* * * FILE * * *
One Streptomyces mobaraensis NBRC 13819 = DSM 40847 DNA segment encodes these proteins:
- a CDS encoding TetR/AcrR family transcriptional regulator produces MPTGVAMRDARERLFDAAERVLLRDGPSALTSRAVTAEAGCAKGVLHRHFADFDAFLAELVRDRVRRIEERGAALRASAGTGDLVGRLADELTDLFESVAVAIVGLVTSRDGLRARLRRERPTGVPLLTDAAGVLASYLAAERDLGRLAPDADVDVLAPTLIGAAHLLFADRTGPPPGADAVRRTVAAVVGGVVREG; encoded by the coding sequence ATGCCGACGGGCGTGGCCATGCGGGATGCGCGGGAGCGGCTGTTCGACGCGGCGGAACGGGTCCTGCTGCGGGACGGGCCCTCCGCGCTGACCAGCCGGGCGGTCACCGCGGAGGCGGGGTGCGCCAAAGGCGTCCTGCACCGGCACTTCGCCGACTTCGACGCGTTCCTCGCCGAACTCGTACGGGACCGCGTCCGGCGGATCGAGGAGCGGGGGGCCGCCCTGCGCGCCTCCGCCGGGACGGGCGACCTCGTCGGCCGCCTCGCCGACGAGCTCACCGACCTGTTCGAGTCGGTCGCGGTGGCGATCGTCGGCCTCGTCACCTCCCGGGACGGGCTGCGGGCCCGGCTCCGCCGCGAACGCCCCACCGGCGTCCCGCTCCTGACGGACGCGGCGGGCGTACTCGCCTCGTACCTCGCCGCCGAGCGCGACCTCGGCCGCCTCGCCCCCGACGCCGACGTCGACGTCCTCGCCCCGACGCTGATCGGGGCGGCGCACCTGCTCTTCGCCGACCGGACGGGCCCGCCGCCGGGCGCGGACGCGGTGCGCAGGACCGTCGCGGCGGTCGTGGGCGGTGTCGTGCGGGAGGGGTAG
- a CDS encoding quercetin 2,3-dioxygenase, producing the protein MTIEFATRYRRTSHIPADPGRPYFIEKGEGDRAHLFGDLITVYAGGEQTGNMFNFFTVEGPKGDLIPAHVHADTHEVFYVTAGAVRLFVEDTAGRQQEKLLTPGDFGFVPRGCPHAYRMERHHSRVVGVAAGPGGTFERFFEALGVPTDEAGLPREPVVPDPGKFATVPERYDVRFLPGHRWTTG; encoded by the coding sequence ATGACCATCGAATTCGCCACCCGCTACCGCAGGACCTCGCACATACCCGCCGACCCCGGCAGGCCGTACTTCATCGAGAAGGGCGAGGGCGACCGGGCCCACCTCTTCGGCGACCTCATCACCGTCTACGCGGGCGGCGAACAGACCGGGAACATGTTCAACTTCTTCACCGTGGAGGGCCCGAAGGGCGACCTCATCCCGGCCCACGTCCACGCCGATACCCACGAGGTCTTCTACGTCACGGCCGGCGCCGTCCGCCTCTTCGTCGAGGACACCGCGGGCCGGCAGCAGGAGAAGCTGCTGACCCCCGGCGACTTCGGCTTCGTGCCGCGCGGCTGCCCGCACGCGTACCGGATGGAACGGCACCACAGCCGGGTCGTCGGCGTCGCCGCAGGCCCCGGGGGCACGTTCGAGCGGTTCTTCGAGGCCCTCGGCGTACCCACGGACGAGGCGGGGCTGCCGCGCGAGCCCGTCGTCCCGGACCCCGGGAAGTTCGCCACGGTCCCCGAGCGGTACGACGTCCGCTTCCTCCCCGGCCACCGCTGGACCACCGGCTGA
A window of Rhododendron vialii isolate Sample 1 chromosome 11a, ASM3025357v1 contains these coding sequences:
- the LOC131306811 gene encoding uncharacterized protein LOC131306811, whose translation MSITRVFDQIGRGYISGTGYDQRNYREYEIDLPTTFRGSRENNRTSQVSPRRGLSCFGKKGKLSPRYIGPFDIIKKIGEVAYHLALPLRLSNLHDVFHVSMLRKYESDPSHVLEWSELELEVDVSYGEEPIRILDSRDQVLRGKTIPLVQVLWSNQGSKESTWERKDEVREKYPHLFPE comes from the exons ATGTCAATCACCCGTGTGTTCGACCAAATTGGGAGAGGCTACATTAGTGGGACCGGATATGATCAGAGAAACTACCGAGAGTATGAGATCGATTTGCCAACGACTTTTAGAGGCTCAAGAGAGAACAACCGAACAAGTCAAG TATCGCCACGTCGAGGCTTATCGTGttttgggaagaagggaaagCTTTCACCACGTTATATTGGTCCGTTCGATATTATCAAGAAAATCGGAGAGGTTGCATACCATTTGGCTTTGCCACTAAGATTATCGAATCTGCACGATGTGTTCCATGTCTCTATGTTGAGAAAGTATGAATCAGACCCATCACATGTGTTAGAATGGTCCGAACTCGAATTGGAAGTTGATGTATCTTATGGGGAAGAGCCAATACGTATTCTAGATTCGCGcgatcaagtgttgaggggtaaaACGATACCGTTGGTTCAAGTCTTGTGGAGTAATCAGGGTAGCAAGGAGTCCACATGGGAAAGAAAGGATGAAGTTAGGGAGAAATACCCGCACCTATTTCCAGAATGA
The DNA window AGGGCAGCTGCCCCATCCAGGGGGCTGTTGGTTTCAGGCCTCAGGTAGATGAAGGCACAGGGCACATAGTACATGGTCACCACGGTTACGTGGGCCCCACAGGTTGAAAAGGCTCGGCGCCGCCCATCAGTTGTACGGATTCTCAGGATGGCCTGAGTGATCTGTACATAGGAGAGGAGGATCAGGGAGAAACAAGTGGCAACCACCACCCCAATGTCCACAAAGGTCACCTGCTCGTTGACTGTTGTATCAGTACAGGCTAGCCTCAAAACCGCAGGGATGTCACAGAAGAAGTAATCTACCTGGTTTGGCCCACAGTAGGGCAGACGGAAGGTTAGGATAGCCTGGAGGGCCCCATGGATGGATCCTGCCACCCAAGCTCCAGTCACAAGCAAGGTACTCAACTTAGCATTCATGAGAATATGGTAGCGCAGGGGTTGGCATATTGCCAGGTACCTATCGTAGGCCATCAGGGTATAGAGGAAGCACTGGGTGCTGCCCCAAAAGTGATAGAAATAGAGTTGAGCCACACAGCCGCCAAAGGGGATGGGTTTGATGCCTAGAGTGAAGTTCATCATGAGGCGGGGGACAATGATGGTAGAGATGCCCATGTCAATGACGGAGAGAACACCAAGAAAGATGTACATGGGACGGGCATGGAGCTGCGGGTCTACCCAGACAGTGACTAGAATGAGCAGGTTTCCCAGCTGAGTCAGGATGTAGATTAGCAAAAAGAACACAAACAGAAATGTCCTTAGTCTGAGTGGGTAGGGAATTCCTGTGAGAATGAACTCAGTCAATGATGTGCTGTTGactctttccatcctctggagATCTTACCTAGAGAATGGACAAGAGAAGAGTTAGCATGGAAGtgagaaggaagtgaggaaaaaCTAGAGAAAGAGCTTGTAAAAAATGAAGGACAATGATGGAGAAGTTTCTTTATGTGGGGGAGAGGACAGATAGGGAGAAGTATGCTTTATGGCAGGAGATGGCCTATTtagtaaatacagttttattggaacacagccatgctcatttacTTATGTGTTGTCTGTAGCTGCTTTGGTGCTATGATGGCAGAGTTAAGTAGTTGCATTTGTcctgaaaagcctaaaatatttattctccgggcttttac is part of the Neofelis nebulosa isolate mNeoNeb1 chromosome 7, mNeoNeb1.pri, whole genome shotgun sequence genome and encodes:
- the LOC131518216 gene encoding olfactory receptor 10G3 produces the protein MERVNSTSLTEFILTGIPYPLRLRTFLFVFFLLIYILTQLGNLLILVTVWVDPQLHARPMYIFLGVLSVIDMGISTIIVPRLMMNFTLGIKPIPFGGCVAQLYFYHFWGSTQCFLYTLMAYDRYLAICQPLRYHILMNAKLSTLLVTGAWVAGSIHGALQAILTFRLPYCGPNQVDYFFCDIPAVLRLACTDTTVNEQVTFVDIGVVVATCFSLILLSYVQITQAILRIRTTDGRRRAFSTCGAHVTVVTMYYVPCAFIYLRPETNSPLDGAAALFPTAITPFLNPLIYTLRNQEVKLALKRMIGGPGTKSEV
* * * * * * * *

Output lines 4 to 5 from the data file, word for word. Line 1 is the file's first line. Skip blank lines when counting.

A window of Rhododendron vialii isolate Sample 1 chromosome 11a, ASM3025357v1 contains these coding sequences:
- the LOC131306811 gene encoding uncharacterized protein LOC131306811, whose translation MSITRVFDQIGRGYISGTGYDQRNYREYEIDLPTTFRGSRENNRTSQVSPRRGLSCFGKKGKLSPRYIGPFDIIKKIGEVAYHLALPLRLSNLHDVFHVSMLRKYESDPSHVLEWSELELEVDVSYGEEPIRILDSRDQVLRGKTIPLVQVLWSNQGSKESTWERKDEVREKYPHLFPE comes from the exons ATGTCAATCACCCGTGTGTTCGACCAAATTGGGAGAGGCTACATTAGTGGGACCGGATATGATCAGAGAAACTACCGAGAGTATGAGATCGATTTGCCAACGACTTTTAGAGGCTCAAGAGAGAACAACCGAACAAGTCAAG TATCGCCACGTCGAGGCTTATCGTGttttgggaagaagggaaagCTTTCACCACGTTATATTGGTCCGTTCGATATTATCAAGAAAATCGGAGAGGTTGCATACCATTTGGCTTTGCCACTAAGATTATCGAATCTGCACGATGTGTTCCATGTCTCTATGTTGAGAAAGTATGAATCAGACCCATCACATGTGTTAGAATGGTCCGAACTCGAATTGGAAGTTGATGTATCTTATGGGGAAGAGCCAATACGTATTCTAGATTCGCGcgatcaagtgttgaggggtaaaACGATACCGTTGGTTCAAGTCTTGTGGAGTAATCAGGGTAGCAAGGAGTCCACATGGGAAAGAAAGGATGAAGTTAGGGAGAAATACCCGCACCTATTTCCAGAATGA